1  
@Chas. Ownes: I don't think that's necessary. It would just complicate the implementation for no good reason. Simplicity is always more important; and if it restarts often, the sleep will keep it from having any bad impact on your system resources. There is already a message anyway. –  lhunath Mar 31 '09 at 6:22
    
@Juliano: I know PID files are used everywhere. It doesn't mean they're not just as flawed as they were before. Start foo, put its PID in foo.pid. Foo dies. Something else gets started somewhere, takes a random PID which happens to be the one foo had. Stopping foo will kill the wrong process! –  lhunath Mar 31 '09 at 6:27
1  
@orschiro There is no resource consumption when the program behaves. If it exists immediately on launch, continuously, the resource consumption with a sleep 1 is still utterly negligible. –  lhunath Nov 29 '13 at 18:19

The easiest way to do it is using flock on file. In Python script you'd do

lf = open('/tmp/script.lock','w')
if(fcntl.flock(lf, fcntl.LOCK_EX|fcntl.LOCK_NB) != 0): 
   sys.exit('other instance already running')
lf.write('%d\n'%os.getpid())
lf.flush()

in shell you can actually test is its running:

if [ `flock -xn /tmp/script.lock -c 'echo 1'` ]; then 
   echo 'it's not running'
   restart.
else
   echo -n 'it's already running with PID '
   cat /tmp/script.lock
fi

but of course you don't have to test, because if it's already running and you restart it, it'll exit with 'other instance already running'

When process dies, all it's file descriptors are closed and all locks are automatically removed.

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that could conceivably simplify it a bit by removing the bash script. what happens if the python script crashes? is the file unlocked? –  Tom Mar 30 '09 at 11:46
1  
File lock is released as soon as the application stops, either by killing, naturally or crashing. –  Christian Witts Mar 30 '09 at 11:54
    
@Tom ...to be a little more precise -- the lock is no longer active as soon as the file handle it's on closes. If the Python script never closes the file handle by intent, and makes sure it doesn't get closed automatically via the file object being garbage-collected, then it closing probably means the script exited / was killed. This works even for reboots and such. –  Charles Duffy Jul 18 '13 at 12:13
    
There are much better ways to use flock... in fact, the man page explicitly demonstrates how! exec {lock_fd}>/tmp/script.lock; flock -x "$lock_fd" is the bash equivalent to your Python, and leaves the lock held (so if you then exec a process, the lock will stay held until that process exits). –  Charles Duffy Oct 3 at 23:35
if ! test -f $PIDFILE || ! psgrep `cat $PIDFILE`; then
    restart_process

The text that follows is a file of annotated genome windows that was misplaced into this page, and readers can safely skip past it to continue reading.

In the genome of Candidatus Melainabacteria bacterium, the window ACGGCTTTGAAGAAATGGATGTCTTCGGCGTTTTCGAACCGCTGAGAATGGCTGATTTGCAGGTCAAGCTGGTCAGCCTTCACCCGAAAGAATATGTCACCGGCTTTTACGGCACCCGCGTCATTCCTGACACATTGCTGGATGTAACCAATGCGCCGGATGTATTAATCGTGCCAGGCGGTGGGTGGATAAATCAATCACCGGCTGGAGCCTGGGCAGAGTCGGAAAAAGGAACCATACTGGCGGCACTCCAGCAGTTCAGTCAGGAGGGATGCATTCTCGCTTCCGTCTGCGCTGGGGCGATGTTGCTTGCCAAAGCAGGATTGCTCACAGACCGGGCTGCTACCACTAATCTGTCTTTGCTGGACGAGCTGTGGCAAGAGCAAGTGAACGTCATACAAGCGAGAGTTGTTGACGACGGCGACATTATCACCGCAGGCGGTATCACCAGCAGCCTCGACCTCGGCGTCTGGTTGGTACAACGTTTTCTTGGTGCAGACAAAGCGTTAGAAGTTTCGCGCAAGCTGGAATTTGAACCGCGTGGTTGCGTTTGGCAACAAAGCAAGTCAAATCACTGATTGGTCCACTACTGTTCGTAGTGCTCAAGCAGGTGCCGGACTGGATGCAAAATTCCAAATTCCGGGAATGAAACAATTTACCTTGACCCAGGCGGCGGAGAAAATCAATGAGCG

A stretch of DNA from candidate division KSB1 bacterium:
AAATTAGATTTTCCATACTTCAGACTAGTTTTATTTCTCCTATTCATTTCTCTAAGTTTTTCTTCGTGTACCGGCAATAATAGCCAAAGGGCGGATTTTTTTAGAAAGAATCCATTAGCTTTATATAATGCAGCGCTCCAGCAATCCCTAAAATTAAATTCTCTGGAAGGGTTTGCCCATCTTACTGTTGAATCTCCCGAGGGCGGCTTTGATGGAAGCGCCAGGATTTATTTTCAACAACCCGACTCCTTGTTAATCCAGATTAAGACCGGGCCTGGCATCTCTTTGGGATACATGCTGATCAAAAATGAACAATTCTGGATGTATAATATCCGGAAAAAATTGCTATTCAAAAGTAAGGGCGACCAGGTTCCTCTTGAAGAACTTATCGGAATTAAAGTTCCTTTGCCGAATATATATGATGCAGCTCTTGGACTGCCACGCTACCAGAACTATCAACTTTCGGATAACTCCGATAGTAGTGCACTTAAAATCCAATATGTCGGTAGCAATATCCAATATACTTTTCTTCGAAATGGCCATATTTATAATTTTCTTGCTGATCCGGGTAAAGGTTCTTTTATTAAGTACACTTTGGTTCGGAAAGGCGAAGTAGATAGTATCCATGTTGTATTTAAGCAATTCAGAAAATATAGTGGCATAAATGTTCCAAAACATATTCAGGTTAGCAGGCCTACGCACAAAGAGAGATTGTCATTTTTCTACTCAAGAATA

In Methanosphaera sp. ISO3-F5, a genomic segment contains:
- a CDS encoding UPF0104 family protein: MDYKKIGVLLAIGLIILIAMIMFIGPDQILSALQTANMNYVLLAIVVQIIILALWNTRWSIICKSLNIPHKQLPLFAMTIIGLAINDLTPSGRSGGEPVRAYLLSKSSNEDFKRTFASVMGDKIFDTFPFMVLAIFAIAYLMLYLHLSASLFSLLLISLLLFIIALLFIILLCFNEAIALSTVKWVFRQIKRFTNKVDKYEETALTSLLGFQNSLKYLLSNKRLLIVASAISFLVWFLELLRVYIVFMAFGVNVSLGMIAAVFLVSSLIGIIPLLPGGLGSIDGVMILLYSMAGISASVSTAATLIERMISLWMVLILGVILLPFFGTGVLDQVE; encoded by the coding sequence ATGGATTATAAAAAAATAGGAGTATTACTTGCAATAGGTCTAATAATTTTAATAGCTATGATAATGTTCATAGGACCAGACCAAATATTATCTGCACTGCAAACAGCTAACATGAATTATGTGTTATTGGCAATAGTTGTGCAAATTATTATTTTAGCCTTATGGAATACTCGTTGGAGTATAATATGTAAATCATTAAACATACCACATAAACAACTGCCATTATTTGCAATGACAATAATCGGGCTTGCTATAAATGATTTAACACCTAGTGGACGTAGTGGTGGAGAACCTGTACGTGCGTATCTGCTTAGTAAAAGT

# Write PIDFILE
    echo $! >$PIDFILE
fi
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cool, that's fleshing out some of my pseudo code pretty well. two qns: 1) how do I generate PIDFILE? 2) what's psgrep? it's not on ubuntu server. –  Tom Mar 30 '09 at 11:43
    
ps grep is just a small app that does the same as ps ax|grep .... You can just install it or write a function for that: function psgrep() {ps ax|grep -v grep|grep -q "$1"} –  soulmerge Mar 30 '09 at 11:46
    
Just noticed that I hadn't answered your first question. –  soulmerge Mar 30 '09 at 12:12
3  
On really busy server it's possible that PID will get recycled before you check. –  vartec Mar 30 '09 at 12:20

You should use monit, a standard unix tool that can monitor different things on the system and react accordingly.

From the docs: http://mmonit.com/monit/documentation/monit.html#pid_testing

check process checkqueue.py with pidfile /var/run/checkqueue.pid
       if changed pid then exec "checkqueue_restart.sh"

You can also configure monit to email you when it does do a restart.

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Monit is a great tool, but it is not standard in the formal sense of being specified in either POSIX or SUSV. –  Charles Duffy Oct 3 at 23:36

I've used the following script with great success on numerous servers:

pid=`jps -v | grep $INSTALLATION | awk '{print $1}'`
echo $INSTALLATION found at PID $pid 
while [ -e /proc/$pid ]; do sleep 0.1; done

notes:

  • It's looking for a java process, so I can use jps, this is much more consistent across distributions than ps
  • $INSTALLATION contains enough of the process path that's it's totally unambiguous
  • Use sleep while waiting for the process to die, avoid hogging resources :)

This script is actually used to shut down a running instance of tomcat, which I want to shut down (and wait for) at the command line, so launching it as a child process simply isn't an option for me.

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Have a look at monit (http://mmonit.com/monit/). It hadles start, stop and restart of your script and can do health checks plus restarts if necessary.

Or do a simple script

while 1
do
/your/script
sleep 1
done